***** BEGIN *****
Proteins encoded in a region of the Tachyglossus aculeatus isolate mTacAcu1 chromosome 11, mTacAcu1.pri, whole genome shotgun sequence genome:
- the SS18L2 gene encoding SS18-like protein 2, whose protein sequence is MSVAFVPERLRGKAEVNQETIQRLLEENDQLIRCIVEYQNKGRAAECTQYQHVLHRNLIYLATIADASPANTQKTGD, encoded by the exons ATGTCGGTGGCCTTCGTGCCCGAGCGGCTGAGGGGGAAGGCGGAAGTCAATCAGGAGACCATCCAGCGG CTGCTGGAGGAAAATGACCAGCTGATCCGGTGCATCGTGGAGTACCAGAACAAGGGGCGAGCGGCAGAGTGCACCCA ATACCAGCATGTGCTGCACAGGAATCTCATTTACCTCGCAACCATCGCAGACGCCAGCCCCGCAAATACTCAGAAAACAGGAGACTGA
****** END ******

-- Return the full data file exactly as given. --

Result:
Proteins encoded in a region of the Tachyglossus aculeatus isolate mTacAcu1 chromosome 11, mTacAcu1.pri, whole genome shotgun sequence genome:
- the SS18L2 gene encoding SS18-like protein 2, whose protein sequence is MSVAFVPERLRGKAEVNQETIQRLLEENDQLIRCIVEYQNKGRAAECTQYQHVLHRNLIYLATIADASPANTQKTGD, encoded by the exons ATGTCGGTGGCCTTCGTGCCCGAGCGGCTGAGGGGGAAGGCGGAAGTCAATCAGGAGACCATCCAGCGG CTGCTGGAGGAAAATGACCAGCTGATCCGGTGCATCGTGGAGTACCAGAACAAGGGGCGAGCGGCAGAGTGCACCCA ATACCAGCATGTGCTGCACAGGAATCTCATTTACCTCGCAACCATCGCAGACGCCAGCCCCGCAAATACTCAGAAAACAGGAGACTGA